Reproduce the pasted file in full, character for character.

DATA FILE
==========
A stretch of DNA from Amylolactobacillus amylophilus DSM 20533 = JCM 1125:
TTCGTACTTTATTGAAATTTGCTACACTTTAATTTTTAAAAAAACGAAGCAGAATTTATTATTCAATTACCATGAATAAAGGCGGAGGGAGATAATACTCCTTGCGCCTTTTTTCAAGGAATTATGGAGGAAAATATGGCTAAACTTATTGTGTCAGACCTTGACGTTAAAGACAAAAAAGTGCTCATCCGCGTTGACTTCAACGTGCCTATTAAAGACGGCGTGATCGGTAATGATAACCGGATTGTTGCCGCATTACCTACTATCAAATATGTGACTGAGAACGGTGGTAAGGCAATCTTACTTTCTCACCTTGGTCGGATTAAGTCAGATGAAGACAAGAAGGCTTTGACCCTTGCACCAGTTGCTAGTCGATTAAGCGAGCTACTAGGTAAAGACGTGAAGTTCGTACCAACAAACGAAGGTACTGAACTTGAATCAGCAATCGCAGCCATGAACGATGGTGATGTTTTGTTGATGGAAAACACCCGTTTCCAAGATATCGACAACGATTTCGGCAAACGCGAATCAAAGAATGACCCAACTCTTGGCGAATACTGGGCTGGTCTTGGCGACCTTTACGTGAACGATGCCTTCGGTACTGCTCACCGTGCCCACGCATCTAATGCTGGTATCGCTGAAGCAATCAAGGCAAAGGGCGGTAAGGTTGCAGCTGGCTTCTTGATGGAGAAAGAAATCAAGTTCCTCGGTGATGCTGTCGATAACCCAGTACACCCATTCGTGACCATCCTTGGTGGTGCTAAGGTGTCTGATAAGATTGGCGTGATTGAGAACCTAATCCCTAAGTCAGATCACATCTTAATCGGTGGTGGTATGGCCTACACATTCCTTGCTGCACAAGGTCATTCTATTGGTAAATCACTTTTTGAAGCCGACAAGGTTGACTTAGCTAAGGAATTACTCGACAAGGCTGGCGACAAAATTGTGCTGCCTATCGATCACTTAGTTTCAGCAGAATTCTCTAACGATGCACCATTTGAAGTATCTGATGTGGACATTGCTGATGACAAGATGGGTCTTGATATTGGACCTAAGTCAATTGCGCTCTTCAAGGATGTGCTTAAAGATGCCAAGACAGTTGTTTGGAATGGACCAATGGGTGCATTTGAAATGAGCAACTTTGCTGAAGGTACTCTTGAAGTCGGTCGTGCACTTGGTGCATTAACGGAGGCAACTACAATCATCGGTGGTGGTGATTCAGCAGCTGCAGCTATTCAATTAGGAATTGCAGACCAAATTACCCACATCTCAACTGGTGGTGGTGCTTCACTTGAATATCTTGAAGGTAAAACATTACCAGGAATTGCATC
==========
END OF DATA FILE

A stretch of DNA from Amylolactobacillus amylophilus DSM 20533 = JCM 1125:
TTCGTACTTTATTGAAATTTGCTACACTTTAATTTTTAAAAAAACGAAGCAGAATTTATTATTCAATTACCATGAATAAAGGCGGAGGGAGATAATACTCCTTGCGCCTTTTTTCAAGGAATTATGGAGGAAAATATGGCTAAACTTATTGTGTCAGACCTTGACGTTAAAGACAAAAAAGTGCTCATCCGCGTTGACTTCAACGTGCCTATTAAAGACGGCGTGATCGGTAATGATAACCGGATTGTTGCCGCATTACCTACTATCAAATATGTGACTGAGAACGGTGGTAAGGCAATCTTACTTTCTCACCTTGGTCGGATTAAGTCAGATGAAGACAAGAAGGCTTTGACCCTTGCACCAGTTGCTAGTCGATTAAGCGAGCTACTAGGTAAAGACGTGAAGTTCGTACCAACAAACGAAGGTACTGAACTTGAATCAGCAATCGCAGCCATGAACGATGGTGATGTTTTGTTGATGGAAAACACCCGTTTCCAAGATATCGACAACGATTTCGGCAAACGCGAATCAAAGAATGACCCAACTCTTGGCGAATACTGGGCTGGTCTTGGCGACCTTTACGTGAACGATGCCTTCGGTACTGCTCACCGTGCCCACGCATCTAATGCTGGTATCGCTGAAGCAATCAAGGCAAAGGGCGGTAAGGTTGCAGCTGGCTTCTTGATGGAGAAAGAAATCAAGTTCCTCGGTGATGCTGTCGATAACCCAGTACACCCATTCGTGACCATCCTTGGTGGTGCTAAGGTGTCTGATAAGATTGGCGTGATTGAGAACCTAATCCCTAAGTCAGATCACATCTTAATCGGTGGTGGTATGGCCTACACATTCCTTGCTGCACAAGGTCATTCTATTGGTAAATCACTTTTTGAAGCCGACAAGGTTGACTTAGCTAAGGAATTACTCGACAAGGCTGGCGACAAAATTGTGCTGCCTATCGATCACTTAGTTTCAGCAGAATTCTCTAACGATGCACCATTTGAAGTATCTGATGTGGACATTGCTGATGACAAGATGGGTCTTGATATTGGACCTAAGTCAATTGCGCTCTTCAAGGATGTGCTTAAAGATGCCAAGACAGTTGTTTGGAATGGACCAATGGGTGCATTTGAAATGAGCAACTTTGCTGAAGGTACTCTTGAAGTCGGTCGTGCACTTGGTGCATTAACGGAGGCAACTACAATCATCGGTGGTGGTGATTCAGCAGCTGCAGCTATTCAATTAGGAATTGCAGACCAAATTACCCACATCTCAACTGGTGGTGGTGCTTCACTTGAATATCTTGAAGGTAAAACATTACCAGGAATTGCATC